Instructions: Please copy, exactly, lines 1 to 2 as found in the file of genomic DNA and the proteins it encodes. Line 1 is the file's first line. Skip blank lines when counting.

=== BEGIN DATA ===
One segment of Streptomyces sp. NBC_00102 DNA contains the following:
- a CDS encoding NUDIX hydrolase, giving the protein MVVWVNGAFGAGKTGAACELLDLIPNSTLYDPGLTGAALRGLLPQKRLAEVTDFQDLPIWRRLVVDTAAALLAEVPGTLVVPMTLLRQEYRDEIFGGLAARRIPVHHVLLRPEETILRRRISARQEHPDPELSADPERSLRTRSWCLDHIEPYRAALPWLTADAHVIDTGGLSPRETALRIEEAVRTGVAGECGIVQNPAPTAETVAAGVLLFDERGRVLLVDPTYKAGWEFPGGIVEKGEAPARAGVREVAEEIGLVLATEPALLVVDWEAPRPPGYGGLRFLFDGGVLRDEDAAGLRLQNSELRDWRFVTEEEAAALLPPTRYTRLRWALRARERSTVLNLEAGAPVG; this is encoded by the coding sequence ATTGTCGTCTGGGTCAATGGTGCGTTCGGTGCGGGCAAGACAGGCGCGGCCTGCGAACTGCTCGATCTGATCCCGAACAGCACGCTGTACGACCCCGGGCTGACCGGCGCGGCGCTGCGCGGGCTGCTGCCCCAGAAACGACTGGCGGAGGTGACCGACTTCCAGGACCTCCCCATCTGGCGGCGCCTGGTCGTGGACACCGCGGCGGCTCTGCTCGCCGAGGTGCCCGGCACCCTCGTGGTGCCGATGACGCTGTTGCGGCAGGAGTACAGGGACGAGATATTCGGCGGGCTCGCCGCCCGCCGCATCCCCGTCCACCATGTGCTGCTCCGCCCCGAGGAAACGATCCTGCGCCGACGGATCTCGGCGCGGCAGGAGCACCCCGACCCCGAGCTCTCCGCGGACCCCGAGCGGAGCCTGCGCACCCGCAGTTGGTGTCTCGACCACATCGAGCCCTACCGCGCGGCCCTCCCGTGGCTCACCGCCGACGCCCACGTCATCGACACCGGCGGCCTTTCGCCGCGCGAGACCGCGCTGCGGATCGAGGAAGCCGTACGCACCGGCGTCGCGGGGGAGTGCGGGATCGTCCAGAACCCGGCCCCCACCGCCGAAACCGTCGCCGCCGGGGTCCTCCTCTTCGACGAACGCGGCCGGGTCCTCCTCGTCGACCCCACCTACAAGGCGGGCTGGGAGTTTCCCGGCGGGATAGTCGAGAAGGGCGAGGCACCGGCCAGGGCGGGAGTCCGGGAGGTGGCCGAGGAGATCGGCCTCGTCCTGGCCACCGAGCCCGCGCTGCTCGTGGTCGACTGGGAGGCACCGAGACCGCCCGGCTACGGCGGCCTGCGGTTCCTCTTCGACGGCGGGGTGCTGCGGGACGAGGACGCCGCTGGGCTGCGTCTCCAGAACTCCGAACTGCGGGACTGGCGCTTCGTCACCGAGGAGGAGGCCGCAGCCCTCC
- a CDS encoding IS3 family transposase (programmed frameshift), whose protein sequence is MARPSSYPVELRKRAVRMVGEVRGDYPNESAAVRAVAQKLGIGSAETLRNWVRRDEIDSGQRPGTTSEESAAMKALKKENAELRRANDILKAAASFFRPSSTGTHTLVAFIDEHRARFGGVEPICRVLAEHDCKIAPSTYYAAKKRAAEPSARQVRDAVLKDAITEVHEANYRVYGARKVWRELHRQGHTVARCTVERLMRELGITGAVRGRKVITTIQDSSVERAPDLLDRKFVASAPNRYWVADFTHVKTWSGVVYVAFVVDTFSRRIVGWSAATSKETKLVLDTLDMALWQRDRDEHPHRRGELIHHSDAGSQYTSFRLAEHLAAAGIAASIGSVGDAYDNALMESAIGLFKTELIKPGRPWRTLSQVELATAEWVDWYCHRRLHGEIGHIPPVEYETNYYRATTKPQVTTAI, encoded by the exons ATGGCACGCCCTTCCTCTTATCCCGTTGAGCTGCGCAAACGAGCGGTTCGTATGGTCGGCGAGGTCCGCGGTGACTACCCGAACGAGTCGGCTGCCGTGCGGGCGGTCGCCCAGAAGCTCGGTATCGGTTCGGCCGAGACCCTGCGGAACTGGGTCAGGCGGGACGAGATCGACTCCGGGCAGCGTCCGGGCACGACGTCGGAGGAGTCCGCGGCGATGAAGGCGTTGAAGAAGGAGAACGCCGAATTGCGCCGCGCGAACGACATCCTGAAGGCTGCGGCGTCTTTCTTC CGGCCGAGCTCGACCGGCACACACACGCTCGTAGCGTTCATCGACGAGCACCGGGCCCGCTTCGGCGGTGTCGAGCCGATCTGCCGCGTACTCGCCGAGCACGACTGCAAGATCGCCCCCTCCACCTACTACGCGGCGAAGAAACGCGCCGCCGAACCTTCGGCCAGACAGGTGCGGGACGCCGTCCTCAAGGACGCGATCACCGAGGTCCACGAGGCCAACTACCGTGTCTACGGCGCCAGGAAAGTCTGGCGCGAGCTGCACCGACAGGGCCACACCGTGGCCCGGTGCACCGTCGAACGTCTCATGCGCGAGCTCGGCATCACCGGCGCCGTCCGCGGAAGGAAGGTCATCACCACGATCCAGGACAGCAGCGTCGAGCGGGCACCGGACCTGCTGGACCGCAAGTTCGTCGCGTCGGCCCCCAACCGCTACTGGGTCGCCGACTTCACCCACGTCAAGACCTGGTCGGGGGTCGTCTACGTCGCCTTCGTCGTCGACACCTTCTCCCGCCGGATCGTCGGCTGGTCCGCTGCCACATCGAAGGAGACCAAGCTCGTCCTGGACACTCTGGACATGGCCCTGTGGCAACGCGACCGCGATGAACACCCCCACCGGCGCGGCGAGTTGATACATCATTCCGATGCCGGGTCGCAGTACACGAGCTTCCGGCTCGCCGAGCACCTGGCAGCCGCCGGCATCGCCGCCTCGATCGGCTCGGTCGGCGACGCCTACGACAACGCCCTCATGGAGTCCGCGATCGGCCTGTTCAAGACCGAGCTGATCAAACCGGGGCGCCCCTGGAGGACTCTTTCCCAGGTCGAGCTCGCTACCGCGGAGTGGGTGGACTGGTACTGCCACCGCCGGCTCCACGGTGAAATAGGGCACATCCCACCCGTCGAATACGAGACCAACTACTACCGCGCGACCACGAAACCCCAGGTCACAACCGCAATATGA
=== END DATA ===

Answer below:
One segment of Streptomyces sp. NBC_00102 DNA contains the following:
- a CDS encoding NUDIX hydrolase, giving the protein MVVWVNGAFGAGKTGAACELLDLIPNSTLYDPGLTGAALRGLLPQKRLAEVTDFQDLPIWRRLVVDTAAALLAEVPGTLVVPMTLLRQEYRDEIFGGLAARRIPVHHVLLRPEETILRRRISARQEHPDPELSADPERSLRTRSWCLDHIEPYRAALPWLTADAHVIDTGGLSPRETALRIEEAVRTGVAGECGIVQNPAPTAETVAAGVLLFDERGRVLLVDPTYKAGWEFPGGIVEKGEAPARAGVREVAEEIGLVLATEPALLVVDWEAPRPPGYGGLRFLFDGGVLRDEDAAGLRLQNSELRDWRFVTEEEAAALLPPTRYTRLRWALRARERSTVLNLEAGAPVG; this is encoded by the coding sequence ATTGTCGTCTGGGTCAATGGTGCGTTCGGTGCGGGCAAGACAGGCGCGGCCTGCGAACTGCTCGATCTGATCCCGAACAGCACGCTGTACGACCCCGGGCTGACCGGCGCGGCGCTGCGCGGGCTGCTGCCCCAGAAACGACTGGCGGAGGTGACCGACTTCCAGGACCTCCCCATCTGGCGGCGCCTGGTCGTGGACACCGCGGCGGCTCTGCTCGCCGAGGTGCCCGGCACCCTCGTGGTGCCGATGACGCTGTTGCGGCAGGAGTACAGGGACGAGATATTCGGCGGGCTCGCCGCCCGCCGCATCCCCGTCCACCATGTGCTGCTCCGCCCCGAGGAAACGATCCTGCGCCGACGGATCTCGGCGCGGCAGGAGCACCCCGACCCCGAGCTCTCCGCGGACCCCGAGCGGAGCCTGCGCACCCGCAGTTGGTGTCTCGACCACATCGAGCCCTACCGCGCGGCCCTCCCGTGGCTCACCGCCGACGCCCACGTCATCGACACCGGCGGCCTTTCGCCGCGCGAGACCGCGCTGCGGATCGAGGAAGCCGTACGCACCGGCGTCGCGGGGGAGTGCGGGATCGTCCAGAACCCGGCCCCCACCGCCGAAACCGTCGCCGCCGGGGTCCTCCTCTTCGACGAACGCGGCCGGGTCCTCCTCGTCGACCCCACCTACAAGGCGGGCTGGGAGTTTCCCGGCGGGATAGTCGAGAAGGGCGAGGCACCGGCCAGGGCGGGAGTCCGGGAGGTGGCCGAGGAGATCGGCCTCGTCCTGGCCACCGAGCCCGCGCTGCTCGTGGTCGACTGGGAGGCACCGAGACCGCCCGGCTACGGCGGCCTGCGGTTCCTCTTCGACGGCGGGGTGCTGCGGGACGAGGACGCCGCTGGGCTGCGTCTCCAGAACTCCGAACTGCGGGACTGGCGCTTCGTCACCGAGGAGGAGGCCGCAGCCCTCC